The plaintiffs argue that this interpretation of the statute renders the citizen suit provision of the Clean Water Act meaningless for Section 404 permit decisions; in a case such as this, neither the Corps nor the Administrator can be sued under the Clean Water Act. However, the Supreme Court has stressed that a court's role in interpreting a statute is limited: “We have stated time and again that courts must presume that a legislature says in a statute what it means and means in a statute what it says there.” Connecticut National Bank v. Germain, 503 U.S. 249, 253-54, 112 S.Ct. 1146, 1149-50, 117 L.Ed.2d 391 (1992).
We conclude that the District Court applied the correct rules of law and the appropriate standards when it limited its review to the administrative record, when it granted summary judgment, and when it dismissed the claims based on the citizen suit provision of the Clean Water Act. The judgment is AFFIRMED.
1. The Ninth Circuit has specified that a court may go beyond the administrative record only where: 1) an agency's failure to explain its action effectively frustrates judicial review; 2) it appears that the agency relied on materials not included in the record; 3) technical terms or complex subjects need to be explained; or 4) there is a strong showing of agency bad faith or improper behavior. Animal Defense Council v. Hodel, 840 F.2d 1432, 1436-37 (9th Cir.1988). We need not consider these exceptions as none of them apply in the instant case.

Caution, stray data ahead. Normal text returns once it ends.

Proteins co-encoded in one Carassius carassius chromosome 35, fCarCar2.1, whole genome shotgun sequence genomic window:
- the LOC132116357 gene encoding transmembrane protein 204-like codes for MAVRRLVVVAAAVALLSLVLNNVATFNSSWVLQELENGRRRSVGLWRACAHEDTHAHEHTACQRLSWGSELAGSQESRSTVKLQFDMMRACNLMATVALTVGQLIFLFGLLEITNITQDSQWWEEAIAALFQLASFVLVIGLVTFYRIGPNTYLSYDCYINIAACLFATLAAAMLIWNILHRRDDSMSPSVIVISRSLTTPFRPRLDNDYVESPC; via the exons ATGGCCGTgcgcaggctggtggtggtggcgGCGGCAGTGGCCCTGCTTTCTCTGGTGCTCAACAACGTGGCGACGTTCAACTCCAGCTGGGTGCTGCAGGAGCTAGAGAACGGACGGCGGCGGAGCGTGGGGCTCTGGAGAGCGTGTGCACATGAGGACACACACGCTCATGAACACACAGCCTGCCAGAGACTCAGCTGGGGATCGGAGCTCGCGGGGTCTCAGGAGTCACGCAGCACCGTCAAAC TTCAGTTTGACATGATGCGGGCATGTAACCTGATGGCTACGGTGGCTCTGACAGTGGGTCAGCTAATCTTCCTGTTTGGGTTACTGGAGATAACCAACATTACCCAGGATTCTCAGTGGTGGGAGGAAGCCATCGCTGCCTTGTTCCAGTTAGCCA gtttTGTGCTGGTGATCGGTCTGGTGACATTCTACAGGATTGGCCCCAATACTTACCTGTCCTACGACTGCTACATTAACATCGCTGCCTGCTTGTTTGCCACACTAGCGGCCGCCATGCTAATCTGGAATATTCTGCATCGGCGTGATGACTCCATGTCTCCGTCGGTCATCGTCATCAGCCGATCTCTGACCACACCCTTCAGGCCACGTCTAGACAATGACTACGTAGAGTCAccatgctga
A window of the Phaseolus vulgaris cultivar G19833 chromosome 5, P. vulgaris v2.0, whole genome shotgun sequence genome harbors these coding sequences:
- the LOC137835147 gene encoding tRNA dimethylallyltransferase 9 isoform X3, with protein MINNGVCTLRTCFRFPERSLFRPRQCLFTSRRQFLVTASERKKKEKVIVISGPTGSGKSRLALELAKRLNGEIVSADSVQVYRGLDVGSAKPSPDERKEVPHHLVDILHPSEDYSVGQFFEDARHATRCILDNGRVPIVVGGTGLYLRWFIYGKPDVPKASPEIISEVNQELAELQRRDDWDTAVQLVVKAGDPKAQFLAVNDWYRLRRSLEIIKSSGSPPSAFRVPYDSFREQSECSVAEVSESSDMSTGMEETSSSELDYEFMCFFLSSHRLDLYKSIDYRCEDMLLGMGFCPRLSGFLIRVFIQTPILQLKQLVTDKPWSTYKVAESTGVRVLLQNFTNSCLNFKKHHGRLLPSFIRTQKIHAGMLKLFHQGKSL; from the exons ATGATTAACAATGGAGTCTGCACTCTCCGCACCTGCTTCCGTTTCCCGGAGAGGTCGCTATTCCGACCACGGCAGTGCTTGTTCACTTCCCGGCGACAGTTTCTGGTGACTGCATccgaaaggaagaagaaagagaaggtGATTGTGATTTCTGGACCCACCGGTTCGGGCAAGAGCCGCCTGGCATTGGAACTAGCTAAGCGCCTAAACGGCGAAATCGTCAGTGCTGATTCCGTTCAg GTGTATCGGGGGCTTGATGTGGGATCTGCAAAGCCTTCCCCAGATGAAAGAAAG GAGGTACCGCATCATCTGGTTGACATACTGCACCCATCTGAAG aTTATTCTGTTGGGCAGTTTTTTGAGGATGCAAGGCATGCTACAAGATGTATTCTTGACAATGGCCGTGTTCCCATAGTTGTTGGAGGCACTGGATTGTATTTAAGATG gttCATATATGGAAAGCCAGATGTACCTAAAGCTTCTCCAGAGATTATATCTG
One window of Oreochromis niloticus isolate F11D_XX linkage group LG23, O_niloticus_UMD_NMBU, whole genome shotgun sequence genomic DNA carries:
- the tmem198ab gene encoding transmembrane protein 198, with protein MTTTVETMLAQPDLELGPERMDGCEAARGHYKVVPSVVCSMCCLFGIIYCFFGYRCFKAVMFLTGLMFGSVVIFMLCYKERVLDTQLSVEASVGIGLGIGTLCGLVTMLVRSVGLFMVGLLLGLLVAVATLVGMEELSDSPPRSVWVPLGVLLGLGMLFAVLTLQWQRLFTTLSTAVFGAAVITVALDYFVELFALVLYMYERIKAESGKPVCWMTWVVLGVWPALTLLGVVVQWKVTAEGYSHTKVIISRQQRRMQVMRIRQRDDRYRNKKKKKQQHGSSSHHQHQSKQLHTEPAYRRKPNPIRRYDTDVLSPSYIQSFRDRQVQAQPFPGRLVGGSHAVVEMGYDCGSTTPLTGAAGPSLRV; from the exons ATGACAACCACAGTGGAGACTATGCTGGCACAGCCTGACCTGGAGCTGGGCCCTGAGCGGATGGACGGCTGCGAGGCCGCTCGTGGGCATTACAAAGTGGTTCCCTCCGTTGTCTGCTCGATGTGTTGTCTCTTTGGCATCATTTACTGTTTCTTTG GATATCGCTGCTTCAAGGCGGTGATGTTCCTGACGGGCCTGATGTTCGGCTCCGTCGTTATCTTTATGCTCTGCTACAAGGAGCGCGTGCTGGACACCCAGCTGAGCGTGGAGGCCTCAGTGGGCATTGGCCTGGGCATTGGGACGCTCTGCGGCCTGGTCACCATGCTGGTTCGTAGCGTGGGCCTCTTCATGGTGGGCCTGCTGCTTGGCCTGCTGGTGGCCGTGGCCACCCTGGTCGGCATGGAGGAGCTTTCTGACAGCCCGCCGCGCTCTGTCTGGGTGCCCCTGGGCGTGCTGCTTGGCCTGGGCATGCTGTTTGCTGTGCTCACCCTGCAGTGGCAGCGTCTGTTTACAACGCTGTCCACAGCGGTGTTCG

2. We find no merit in the plaintiffs' contention that there is a dispute as to what actually constitutes the administrative record. According to the plaintiffs, two administrative records were produced by the Corps in this case, and the latter one may have been improperly manufactured. However, only one official, complete administrative record was compiled by the Corps and filed with the court. There is, of course, nothing wrong with an agency compiling and organizing the complete administrative record after litigation has begun from all the files of agency staff involved in the agency action, as long as that record only contains documents considered by the staff prior to the agency action.
3. The content of the administrative record is discussed further in the next section.
4. The Eleventh Circuit has adopted as binding precedent all decisions of the former Fifth Circuit decided prior to October 1, 1981. Bonner v. City of Prichard, 661 F.2d 1206, 1209 (11th Cir.1981) (en banc).
5. In National Wildlife Federation v. Hanson, 859 F.2d 313 (4th Cir.1988), the Fourth Circuit held that a suit against the Corps under 33 U.S.C. § 1365(a)(2) was valid because the Corps' duty is nondiscretionary, and the EPA Administrator is ultimately responsible for the protection of wetlands. According to the Fourth Circuit, “Congress cannot have intended to allow citizens to challenge erroneous wetlands determinations when the EPA Administrator makes them but to prohibit such challenges when the Corps makes the determination and the EPA fails to exert its authority over the Corps' determination.” Hanson, 859 F.2d at 316. We most respectfully disagree.
FAY, Senior Circuit Judge: